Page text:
In contrast, wild-type strain PRV-Becker follows a similar route of infection but the animals die before the infection spreads beyond the brain stem (51). Furthermore, PRV-Becker infection spreads by retrograde propagation in efferent nerves projecting to infected mouse flank. Infection with over a dozen PRV strains reveals an inverse relationship between a virulence (measured by time of death and appearance of pruritus) and ability to spread extensively within the nervous the system (51, 50). This inverse relationship is seen despite bidirectional and rapid spread of virulent strains (51). It is assumed that if there were a way to prolong the life of infected animals, wild-type viruses would label the central nervous system more extensively than attenuated strains. Despite considerable effort, no such treatments are known.

Recent Advances in Viral Tracing Techniques

The increasing popularity and acceptance of PRV for transneuronal tracing, has propelled the search for new tracing viruses and techniques to further enhance this powerful tool. Three promising advances have been examined in a recent review (119).

Dual tracing in circuitry analysis.

Dual tract tracing experiments have employed PRV-Bartha-derived mutants to determine whether different targets in the peripheral nervous system are under control of a common region of the central nervous system. One of the first studies to use this scheme sought to define the central autonomic neurons coordinating the cardiac and adrenal response during stress situations, such as fight-or-flight (189). Two antigenically distinct strains derived from PRV-Bartha were employed: one expressing the U244 (gC) allele of a virulent PRV strain (PRV-Kaplan), the other expressing bacterial β-galactosidase (product of lacZ). Injecting one virus into the stellate ganglion (the main sympathetic ganglion innervating the heart) and the other into the ipsilateral adrenal gland resulted in dual labeled neurons in the hypothalamus and brainstem. The dual tracing approach has been used in over a dozen collateralization studies (59, 144, 234, 351, 366; reviewed in references 15 and 119).

The bulk of the recent studies use isogenic strains of PRV-Bartha that express either the enhanced green fluorescence protein (EGFP) or β-galactosidase. Recently, Banfield et al. used two isogenic PRV-Bartha recombinants, expressing either green (EGFP) or red (monomeric red fluorescence protein) fluorescence protein (17). It is thought that for optimal dual labeling of central nervous system neurons, the two viral infections must reach the same neuron within hours of each other. Analysis of dual viral infection of cultured rat dorsal root ganglia found the percentage of double-labeled cells decreases from 100% to 27% when the second infection is delayed by a mere two hours (17). In both HSV-1 and PRV, this phenomenon of superinfection inhibition has been attributed, in part, to gD-mediated interference of viral entry (56, 145, 374). The situation is more complicated in sequential infection of neuronal circuitry in vivo. As the time of infection and the spread within two circuits by two different viruses may not be equivalent, a careful and empirical calibration of the relative time and dose of infection of the two viruses may be needed (61, 206). Clearly, the most serious limitation to the dual labeling method is the potential for false negatives. Nevertheless, the dual infection method remains a powerful approach to define collateralized pathways.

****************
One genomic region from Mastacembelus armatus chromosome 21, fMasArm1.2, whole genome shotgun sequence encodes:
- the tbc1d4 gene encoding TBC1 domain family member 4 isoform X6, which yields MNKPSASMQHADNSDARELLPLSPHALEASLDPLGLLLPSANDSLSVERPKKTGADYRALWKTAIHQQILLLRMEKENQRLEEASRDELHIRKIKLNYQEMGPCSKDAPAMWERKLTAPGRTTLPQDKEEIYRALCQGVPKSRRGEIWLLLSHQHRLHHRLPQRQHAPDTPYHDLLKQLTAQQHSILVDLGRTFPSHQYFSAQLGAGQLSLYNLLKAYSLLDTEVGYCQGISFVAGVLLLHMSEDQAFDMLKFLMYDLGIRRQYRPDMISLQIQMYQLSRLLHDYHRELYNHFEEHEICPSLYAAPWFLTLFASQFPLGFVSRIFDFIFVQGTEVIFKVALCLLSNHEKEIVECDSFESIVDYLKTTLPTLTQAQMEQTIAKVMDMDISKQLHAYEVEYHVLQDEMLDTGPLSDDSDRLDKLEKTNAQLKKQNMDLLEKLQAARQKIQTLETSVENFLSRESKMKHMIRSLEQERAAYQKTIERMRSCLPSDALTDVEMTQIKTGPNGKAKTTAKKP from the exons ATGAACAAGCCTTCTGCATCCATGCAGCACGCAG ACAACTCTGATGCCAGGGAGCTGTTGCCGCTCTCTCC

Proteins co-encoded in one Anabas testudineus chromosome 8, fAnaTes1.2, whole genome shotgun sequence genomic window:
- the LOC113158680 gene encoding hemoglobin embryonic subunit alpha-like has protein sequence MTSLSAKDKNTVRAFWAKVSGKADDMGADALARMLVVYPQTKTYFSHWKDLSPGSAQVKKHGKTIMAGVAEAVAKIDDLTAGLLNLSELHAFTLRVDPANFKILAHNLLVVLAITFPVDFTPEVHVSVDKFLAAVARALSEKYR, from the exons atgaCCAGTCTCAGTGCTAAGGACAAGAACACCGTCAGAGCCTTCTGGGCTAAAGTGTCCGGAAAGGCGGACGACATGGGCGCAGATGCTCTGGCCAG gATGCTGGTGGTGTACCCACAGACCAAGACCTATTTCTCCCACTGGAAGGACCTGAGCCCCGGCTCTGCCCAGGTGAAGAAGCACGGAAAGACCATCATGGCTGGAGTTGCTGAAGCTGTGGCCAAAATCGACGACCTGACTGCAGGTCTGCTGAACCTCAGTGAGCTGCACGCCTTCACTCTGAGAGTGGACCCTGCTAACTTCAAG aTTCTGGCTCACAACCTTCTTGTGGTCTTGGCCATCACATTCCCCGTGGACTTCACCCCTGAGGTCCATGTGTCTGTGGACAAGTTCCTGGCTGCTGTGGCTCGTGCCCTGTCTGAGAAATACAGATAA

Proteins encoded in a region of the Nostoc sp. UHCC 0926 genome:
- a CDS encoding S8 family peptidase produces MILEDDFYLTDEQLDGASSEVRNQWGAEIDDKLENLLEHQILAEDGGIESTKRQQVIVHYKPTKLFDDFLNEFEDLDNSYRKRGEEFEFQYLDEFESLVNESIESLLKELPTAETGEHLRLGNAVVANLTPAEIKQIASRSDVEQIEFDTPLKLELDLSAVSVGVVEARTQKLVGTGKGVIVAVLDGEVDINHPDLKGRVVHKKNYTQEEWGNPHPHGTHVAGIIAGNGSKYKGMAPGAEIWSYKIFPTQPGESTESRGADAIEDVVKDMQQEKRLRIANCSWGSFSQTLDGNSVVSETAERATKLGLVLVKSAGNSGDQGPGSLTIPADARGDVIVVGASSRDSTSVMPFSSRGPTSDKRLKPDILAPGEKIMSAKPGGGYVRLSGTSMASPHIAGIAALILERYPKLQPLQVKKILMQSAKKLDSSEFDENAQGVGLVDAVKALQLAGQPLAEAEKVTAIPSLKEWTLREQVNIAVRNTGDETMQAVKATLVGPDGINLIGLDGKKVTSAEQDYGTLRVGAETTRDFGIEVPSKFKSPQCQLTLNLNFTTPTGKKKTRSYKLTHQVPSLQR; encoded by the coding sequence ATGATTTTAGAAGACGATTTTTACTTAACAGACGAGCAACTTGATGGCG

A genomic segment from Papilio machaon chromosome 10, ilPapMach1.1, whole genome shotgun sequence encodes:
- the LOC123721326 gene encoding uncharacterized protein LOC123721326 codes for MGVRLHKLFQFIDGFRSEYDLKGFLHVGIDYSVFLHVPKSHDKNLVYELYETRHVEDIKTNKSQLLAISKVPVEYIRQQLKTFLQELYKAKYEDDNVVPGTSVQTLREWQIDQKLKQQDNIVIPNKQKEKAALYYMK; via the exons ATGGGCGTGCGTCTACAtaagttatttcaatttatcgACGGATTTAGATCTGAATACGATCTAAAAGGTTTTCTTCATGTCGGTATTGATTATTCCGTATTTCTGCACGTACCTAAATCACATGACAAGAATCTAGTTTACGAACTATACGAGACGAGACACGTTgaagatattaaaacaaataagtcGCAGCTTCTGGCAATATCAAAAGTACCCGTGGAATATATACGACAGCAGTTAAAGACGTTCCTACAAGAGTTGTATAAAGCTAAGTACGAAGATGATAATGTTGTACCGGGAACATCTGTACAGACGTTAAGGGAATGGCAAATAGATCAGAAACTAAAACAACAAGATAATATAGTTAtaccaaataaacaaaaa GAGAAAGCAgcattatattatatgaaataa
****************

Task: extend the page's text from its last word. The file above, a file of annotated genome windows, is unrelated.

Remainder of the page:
Electrophysiological recording of live neurons infected by a PRV tracer.

Infection with EGFP-expressing PRV-Bartha recombinants allows visualization of live infected neurons by fluorescence without any fixative staining. Recent studies have gone beyond the mere tracing of neuronal circuits to actually record the electrophysiological properties of infected neurons from live brain slices or retinal tissue of infected animals (98, 151, 188, 371, 422). The attenuated phenotype of the PRV strain used means reduced cytopathic effects and more physiologically intact neurons. Indeed, all five studies compared the electrophysiological properties of PRV-Bartha infected and uninfected neurons and found them to be indistinguishable. Of course, these results apply only to the particular stage of infection analyzed. Nevertheless, the potent combination of functional anatomy (tracing) and physiology (electrophysiological recording) opens the door to a much deeper understanding of neuronal circuit functions.

Conditional replication of PRV in specific neuronal populations.

A powerful extension of the classical viral tracing method has been introduced recently, relying on engineered viruses and hosts to make only a defined subpopulation of cells or neurons permissive for infection and viral propagation (106). The technique relies on Cre-LoxP: Cre is a site-specific recombinase able to recombine specific target DNA sequences, loxP, with high fidelity and without the need for cofactors (reviewed in reference 380). Briefly, transgenic mouse lines expressing Cre under the control of specific neuronal promoters are infected with a PRV-Bartha derivative, Ba2001, which is dependent on Cre-mediated recombination to allow expression of a reporter gene, GFP, and thymidine kinase. PRV thymidine kinase is not required for viral growth in mitotic cells, such as transformed tissue culture cells, but it is essential in nondividing cells, such as neurons. Thus, PRV Ba2001 will neither express GFP nor be replication-competent in neurons until the viral genome is rearranged following infection of a Cre-expressing neuron. Subsequent to the Cre recombination event, the altered Ba2001 virus will act like a normal transsynaptic retrograde tracer. De Falco and colleagues used Ba2001 and mice expressing Cre under the neuropeptide Y or leptin (ObRb) promoter to map the neural inputs to the neuropeptide Y-expressing cells and leptin-expressing cells that play a role in regulating feeding behavior (106).